Can I connect a dishwasher and an outdoor outlet on the same circuit?


The 2014 NEC now requires the dishwasher to be on GFCI.

The 2014 NEC does not require the dishwasher to be on an individual circuit (it never has). So, you could feed either receptacle on the load side of the other with a GFCI. Or you could put the whole circuit on a GFCI breaker.

If your locality is still on the 2011 NEC the GFCI requirement was not in there for the dishwasher then but it was for the outside receptacle. So, as Isherwood points out, you could feed the outside from the DW receptacle as long as it is a GFCI receptacle.

Additionally, all residential receptacles have to be tamper resistant. Outdoor receptacles have to be TR and weather resistant with an in-use cover that is rated "extra duty".

Gets complicated eh?


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It's time to update your kitchen with a new dishwasher! Before you shove it into the cabinet opening, there are a few things you'll have to prepare. For starters, a dishwasher needs its own dedicated circuit run from the electrical service panel (breaker box). It also needs a source of hot water and a drain to connect to. Dishwashers require a 24" cabinet opening. Try placing the dishwasher next to the sink for convenience.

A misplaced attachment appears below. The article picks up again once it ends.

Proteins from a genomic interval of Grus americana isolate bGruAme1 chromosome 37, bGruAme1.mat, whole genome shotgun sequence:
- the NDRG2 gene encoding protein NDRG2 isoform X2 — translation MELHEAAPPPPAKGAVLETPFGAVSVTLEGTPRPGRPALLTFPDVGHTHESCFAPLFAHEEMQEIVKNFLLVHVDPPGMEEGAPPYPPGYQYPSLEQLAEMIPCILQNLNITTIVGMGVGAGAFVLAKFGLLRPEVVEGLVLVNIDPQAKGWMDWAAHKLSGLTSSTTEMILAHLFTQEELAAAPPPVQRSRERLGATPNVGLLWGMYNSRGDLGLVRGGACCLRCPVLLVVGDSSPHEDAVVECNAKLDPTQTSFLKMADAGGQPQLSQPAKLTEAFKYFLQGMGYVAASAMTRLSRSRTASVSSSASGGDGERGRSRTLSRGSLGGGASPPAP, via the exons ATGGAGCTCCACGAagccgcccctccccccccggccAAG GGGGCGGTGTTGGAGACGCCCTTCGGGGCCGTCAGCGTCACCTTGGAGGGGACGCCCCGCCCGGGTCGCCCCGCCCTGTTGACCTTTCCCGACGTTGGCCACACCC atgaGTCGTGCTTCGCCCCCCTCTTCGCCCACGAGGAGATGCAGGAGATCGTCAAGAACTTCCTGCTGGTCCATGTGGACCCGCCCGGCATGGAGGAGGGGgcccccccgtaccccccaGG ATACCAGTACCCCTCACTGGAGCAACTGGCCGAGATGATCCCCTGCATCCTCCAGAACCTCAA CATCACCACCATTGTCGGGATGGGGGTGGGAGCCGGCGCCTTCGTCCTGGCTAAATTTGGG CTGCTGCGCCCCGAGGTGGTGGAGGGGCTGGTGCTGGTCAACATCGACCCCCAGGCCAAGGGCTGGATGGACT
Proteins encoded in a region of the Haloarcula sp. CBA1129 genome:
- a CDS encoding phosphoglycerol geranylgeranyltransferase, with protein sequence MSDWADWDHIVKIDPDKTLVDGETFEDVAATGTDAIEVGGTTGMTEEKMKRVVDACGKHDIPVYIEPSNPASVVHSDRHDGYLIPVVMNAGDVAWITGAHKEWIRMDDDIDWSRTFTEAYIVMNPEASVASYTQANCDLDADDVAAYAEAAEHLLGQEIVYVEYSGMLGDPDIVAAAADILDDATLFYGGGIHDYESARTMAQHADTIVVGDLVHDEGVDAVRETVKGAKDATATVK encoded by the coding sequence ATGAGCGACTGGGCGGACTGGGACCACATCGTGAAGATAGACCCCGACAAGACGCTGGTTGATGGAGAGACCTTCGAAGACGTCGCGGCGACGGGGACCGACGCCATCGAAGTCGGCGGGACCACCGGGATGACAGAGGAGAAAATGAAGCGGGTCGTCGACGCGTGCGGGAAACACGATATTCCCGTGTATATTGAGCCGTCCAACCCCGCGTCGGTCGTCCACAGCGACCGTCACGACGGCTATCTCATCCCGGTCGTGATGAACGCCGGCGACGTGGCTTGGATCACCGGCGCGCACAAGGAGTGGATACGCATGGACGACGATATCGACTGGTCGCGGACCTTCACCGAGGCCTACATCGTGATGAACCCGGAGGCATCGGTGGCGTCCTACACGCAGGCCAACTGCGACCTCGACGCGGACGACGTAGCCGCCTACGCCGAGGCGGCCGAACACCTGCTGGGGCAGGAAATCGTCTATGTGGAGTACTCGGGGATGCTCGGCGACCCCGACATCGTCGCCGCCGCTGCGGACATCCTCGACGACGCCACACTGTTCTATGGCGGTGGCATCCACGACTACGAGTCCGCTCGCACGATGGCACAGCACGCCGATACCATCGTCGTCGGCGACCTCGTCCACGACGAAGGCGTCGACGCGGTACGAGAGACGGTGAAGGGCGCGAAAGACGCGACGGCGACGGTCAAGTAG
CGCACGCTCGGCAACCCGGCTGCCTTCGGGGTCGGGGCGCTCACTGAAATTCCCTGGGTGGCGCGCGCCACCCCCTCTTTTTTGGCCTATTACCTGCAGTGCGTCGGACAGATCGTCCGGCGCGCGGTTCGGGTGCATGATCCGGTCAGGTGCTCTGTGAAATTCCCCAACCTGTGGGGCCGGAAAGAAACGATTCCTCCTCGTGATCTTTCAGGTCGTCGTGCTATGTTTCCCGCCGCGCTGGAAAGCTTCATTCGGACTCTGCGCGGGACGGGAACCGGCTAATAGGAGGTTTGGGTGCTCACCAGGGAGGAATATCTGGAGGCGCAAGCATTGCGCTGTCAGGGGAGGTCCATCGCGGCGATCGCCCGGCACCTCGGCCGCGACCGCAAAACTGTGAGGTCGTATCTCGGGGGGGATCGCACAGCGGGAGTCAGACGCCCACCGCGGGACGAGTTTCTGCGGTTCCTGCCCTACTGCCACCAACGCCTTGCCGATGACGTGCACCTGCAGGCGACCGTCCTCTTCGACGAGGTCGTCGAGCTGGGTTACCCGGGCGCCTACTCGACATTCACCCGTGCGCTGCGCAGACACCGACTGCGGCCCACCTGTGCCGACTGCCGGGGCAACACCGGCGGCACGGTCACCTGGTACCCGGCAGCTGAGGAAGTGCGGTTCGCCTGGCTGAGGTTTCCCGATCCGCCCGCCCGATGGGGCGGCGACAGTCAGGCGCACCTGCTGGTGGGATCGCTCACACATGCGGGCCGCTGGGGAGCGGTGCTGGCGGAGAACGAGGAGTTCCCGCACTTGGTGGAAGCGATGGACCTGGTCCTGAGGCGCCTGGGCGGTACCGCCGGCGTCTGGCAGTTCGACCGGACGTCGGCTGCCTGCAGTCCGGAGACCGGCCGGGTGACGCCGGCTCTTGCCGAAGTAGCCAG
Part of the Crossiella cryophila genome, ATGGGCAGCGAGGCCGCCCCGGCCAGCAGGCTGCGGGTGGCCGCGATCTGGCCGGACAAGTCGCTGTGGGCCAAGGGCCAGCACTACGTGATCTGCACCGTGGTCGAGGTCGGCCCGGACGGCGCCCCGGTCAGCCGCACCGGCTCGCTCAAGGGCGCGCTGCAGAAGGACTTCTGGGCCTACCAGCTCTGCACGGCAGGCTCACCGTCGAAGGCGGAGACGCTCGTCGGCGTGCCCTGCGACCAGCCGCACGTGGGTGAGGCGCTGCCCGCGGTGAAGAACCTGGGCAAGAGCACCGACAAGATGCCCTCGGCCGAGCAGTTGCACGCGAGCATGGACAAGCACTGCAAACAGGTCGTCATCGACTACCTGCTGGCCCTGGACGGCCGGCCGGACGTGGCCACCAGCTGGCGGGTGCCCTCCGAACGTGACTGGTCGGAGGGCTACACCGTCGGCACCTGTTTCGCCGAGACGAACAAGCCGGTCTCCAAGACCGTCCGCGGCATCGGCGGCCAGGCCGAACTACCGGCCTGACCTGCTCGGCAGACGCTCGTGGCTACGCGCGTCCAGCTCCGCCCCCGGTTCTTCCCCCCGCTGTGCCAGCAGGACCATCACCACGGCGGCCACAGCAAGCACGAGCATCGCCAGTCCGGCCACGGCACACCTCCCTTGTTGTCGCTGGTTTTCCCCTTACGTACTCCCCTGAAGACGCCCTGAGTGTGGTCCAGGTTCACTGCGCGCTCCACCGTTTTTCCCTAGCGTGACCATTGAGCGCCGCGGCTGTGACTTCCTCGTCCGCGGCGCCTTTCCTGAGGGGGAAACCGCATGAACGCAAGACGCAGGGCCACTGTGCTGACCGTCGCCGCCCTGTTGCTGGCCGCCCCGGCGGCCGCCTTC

This means the water and drain lines can be short and easy to install.

Installing the Electrical Circuit

The first step is to install a 20-amp circuit from the electrical service panel, if one is not already installed. To add a circuit cable, drill a hole down through the floor into the basement or crawlspace. Then, install 12 AWG cable from the dishwasher space to the service panel. Leave about 6 feet of cable sticking through the hole by the dishwasher. This will allow the dishwasher to be pulled out during servicing. Tape the wire to...

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There was a wrong interpretation of 210.23.A.1 posted, saying that it requires max 80% rated ampacity load on individual branch circuits, or even 50%, etc. That's not the case if you have individual branch circuits. The 210.23 subparts (A, etc) only apply on NON-individual circuits! If you have an individual branch circuit, then it can supply full rated load:

210.23 In no case shall the load exceed the branch-circuit ampere rating. An individual branch circuit shall be permitted to supply any load for which it is rated. A branch circuit supplying two or more outlets or receptacles shall supply only the loads specified according to its size as specified in 210.23(A) through (D) and as summarized in 210.24 and Table 210.24.

Really when you have an individual branch circuit, things are very simple. For example, 210.21(B)2 and 3 don't apply. The 210.21(1) states:

(1) Single Receptacle on an Individual Branch Circuit.
A single receptacle installed on an individual...

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And let us not forget a GFCI.